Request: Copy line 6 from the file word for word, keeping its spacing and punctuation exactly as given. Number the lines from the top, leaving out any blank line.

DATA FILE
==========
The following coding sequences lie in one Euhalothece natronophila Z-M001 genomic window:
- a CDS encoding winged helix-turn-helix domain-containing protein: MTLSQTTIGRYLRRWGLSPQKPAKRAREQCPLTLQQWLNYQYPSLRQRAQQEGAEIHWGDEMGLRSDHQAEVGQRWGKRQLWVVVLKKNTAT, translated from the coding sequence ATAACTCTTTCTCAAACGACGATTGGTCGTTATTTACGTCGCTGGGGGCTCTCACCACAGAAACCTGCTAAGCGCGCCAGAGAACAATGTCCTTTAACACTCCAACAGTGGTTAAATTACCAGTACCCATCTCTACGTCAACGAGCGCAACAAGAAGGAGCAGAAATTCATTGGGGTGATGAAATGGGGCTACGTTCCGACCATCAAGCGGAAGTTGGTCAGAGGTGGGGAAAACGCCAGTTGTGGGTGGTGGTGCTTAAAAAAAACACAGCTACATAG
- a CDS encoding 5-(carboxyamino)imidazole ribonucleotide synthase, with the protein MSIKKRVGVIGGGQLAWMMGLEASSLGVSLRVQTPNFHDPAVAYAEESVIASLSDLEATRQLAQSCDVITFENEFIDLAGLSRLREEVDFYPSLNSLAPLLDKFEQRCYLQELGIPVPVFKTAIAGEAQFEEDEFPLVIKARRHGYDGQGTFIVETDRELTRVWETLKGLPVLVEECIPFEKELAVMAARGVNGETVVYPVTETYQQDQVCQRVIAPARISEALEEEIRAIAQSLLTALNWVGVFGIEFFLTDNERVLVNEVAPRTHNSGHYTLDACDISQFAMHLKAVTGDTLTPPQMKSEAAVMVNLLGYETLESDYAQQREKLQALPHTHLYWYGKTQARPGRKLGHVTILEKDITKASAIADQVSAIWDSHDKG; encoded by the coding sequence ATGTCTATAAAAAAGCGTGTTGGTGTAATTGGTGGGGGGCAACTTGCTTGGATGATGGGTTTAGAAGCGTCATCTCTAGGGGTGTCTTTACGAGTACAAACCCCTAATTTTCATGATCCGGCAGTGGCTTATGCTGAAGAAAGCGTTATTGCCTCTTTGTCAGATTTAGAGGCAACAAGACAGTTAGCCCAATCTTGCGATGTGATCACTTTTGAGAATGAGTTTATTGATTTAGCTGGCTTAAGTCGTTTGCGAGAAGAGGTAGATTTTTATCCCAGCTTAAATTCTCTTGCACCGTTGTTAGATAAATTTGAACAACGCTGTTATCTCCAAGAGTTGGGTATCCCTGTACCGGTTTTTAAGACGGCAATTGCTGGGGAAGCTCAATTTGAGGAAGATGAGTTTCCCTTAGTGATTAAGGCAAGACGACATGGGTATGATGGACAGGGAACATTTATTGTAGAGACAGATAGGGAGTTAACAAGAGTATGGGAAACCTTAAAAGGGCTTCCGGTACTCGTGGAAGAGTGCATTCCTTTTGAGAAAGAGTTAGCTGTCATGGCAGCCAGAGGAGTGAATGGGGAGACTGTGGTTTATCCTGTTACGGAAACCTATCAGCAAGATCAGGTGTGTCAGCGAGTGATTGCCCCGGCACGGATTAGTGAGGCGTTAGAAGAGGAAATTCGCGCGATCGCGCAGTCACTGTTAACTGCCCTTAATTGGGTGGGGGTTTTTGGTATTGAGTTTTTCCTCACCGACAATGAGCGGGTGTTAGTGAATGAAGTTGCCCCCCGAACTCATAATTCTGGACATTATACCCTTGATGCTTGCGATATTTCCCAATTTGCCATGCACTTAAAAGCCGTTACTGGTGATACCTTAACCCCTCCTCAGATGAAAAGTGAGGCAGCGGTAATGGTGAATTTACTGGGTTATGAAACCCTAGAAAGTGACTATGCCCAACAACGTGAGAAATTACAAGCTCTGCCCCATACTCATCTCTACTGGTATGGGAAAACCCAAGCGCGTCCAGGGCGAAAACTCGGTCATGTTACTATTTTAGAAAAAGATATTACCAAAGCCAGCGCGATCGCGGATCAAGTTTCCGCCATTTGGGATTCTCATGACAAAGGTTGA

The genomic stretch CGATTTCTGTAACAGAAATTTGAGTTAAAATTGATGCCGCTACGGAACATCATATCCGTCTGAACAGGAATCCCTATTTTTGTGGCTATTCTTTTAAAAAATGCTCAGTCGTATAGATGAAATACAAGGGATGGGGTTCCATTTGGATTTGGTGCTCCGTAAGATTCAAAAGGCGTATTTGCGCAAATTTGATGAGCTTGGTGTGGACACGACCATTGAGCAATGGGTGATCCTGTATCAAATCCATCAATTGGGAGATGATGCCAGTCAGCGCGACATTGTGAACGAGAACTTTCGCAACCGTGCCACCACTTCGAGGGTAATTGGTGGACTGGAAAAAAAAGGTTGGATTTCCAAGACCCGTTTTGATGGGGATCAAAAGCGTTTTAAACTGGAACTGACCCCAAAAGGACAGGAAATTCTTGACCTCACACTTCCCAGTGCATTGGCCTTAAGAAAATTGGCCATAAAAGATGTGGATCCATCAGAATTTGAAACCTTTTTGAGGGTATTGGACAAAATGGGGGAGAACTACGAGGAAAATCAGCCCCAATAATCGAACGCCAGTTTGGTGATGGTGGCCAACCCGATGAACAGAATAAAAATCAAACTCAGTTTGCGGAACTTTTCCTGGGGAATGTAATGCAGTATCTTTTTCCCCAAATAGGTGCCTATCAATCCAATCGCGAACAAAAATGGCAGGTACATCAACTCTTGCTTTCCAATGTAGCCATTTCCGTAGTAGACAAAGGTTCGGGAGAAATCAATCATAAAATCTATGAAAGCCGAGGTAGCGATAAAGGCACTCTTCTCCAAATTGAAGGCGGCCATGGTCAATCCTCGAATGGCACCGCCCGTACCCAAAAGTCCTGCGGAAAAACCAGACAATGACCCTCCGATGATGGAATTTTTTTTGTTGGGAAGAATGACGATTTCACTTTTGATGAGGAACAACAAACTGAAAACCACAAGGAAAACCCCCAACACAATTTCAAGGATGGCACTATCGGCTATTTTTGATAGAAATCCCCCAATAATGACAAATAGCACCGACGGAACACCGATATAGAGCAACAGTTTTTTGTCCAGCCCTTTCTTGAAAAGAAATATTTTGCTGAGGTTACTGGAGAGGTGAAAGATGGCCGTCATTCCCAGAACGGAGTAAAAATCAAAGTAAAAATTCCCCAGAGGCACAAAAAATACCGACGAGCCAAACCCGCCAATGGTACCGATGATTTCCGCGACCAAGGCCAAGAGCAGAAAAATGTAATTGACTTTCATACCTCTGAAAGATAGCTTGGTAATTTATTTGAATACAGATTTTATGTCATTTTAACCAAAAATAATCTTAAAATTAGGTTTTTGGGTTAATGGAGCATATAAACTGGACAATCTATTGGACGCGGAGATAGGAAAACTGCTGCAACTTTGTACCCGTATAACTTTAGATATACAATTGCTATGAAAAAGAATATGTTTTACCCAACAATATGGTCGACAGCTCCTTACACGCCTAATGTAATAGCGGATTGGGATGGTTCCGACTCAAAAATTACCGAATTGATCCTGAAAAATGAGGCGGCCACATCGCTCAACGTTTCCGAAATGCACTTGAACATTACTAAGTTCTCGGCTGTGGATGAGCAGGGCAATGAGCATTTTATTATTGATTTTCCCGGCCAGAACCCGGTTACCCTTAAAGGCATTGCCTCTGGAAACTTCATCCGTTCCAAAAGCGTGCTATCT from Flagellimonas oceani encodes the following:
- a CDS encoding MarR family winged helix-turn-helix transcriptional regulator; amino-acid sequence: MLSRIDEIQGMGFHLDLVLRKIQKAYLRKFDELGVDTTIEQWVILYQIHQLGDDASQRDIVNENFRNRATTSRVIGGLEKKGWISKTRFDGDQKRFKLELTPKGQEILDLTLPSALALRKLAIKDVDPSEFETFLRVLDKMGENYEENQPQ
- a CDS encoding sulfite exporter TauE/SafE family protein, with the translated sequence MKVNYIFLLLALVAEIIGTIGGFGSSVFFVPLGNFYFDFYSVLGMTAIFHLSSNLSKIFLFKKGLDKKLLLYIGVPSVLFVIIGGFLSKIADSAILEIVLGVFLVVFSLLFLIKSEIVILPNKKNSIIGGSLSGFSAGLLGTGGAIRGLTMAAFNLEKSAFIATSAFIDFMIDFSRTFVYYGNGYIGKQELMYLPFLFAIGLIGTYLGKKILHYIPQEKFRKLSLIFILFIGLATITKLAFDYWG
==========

- a CDS encoding sulfite exporter TauE/SafE family protein, with the translated sequence MKVNYIFLLLALVAEIIGTIGGFGSSVFFVPLGNFYFDFYSVLGMTAIFHLSSNLSKIFLFKKGLDKKLLLYIGVPSVLFVIIGGFLSKIADSAILEIVLGVFLVVFSLLFLIKSEIVILPNKKNSIIGGSLSGFSAGLLGTGGAIRGLTMAAFNLEKSAFIATSAFIDFMIDFSRTFVYYGNGYIGKQELMYLPFLFAIGLIGTYLGKKILHYIPQEKFRKLSLIFILFIGLATITKLAFDYWG